Out of concern for her safety due to the political changes within Laos, Dara was adopted in Thailand by her aunt and her husband who was an American citizen. At age 11 she stood before the court in New York City to take her citizenship oath and recalls not understanding a single word of what she was saying. After going between Thailand, Belgium and France, she finally came to live in the U.S. permanently at age 16. These days, she describes herself as a mother, wife, daughter, sister, cousin, an aunt and a friend. She also doubles as a cook, gardener, chauffeur, house cleaner, painter, webmaster and coach — presently a secretary for the New Jersey Professional Coaches Association. She studied at George Mason University, receiving degrees and training in neonatal and pediatric nursing as well as special education. She is also trained as a Success Coach and Certified Family Coach, “guid[ing] people of all ages and backgrounds to obtain the goals they desire in their lives,” and helping people, “change their environment to support individuals and families as they are undergoing personal growth and transformation.” Her services were colorfully described in a recent Washington Post article titled “Kid Tamer”. She describes herself as spiritual, but nondenominational, having studied and lived within Theravada Buddhism, Nichiren Buddhism, Catholicism and Judaism.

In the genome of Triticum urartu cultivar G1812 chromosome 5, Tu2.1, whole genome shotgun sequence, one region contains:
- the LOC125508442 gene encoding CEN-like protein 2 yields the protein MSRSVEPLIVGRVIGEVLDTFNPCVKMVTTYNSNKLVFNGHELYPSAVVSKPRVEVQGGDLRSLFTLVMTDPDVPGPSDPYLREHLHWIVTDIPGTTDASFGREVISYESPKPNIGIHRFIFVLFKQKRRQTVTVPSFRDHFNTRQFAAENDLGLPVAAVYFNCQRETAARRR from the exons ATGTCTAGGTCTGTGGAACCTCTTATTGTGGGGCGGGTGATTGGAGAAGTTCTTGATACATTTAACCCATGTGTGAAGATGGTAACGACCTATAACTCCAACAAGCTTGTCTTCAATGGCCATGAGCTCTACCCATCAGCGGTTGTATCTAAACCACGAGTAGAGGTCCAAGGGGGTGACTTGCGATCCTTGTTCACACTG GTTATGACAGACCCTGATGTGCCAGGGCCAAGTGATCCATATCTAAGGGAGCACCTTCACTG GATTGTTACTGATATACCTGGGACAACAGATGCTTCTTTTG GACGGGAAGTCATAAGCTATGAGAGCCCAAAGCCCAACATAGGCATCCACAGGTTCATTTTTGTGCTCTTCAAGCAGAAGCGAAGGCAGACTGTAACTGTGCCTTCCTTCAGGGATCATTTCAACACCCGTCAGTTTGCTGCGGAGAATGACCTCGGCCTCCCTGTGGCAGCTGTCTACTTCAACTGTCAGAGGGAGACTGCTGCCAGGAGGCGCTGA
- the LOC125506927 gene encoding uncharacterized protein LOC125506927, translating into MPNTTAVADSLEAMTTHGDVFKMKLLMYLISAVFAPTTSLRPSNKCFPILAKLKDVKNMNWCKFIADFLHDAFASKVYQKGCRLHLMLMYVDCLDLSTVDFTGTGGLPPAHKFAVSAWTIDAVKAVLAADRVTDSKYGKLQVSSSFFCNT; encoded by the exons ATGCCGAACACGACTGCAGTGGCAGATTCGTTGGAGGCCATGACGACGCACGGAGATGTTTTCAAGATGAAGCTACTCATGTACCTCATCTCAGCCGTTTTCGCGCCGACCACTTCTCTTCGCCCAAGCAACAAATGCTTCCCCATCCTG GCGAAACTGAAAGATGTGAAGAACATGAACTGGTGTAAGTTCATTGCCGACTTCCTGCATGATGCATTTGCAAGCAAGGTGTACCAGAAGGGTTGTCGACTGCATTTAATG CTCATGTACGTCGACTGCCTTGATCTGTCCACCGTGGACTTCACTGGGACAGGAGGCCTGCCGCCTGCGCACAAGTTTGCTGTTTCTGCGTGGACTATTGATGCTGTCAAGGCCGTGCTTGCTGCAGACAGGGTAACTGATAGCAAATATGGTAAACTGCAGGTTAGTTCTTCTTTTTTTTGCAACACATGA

Regarding the turbulent years of conflict in Laos, Dara prefers to learn from them and not involve herself in the political debates. She teaches her daughter the same, “It was a period in history. It is her choice to learn from it. All I ask is ‘what are you learning from reading, hearing and seeing anything? How are you responding to people who come in contact with you no matter their thoughts, words nor actions?’” She has returned to Laos three times since she left in 1980, to visit her maternal grandmother and to see her paternal grandfather who passed the day she left in 1984. In 2008, she returned with Give Children A Choice, a non-profit organization based in New Jersey. This was her first time in the mountains, being a city child, and she felt that the experience was fabulous, “I went by van from Vientiane to Luang Prabang, four days three nights with my 9 year old daughter, saw parts of Laos I never knew existed nor were so beautiful. When I was young, the fear and possibility of kidnapping was huge, so I was inside the gates most of the time. I apologize to all my uncles who were policemen to whom I gave heart palpitations and maybe even lost their jobs because of my antics.” She loves the work that the people of Give Children a Choice are doing because she feels their mission is in line with her own passion for communication, education and coaching. She plans to return with them to Laos as a volunteer.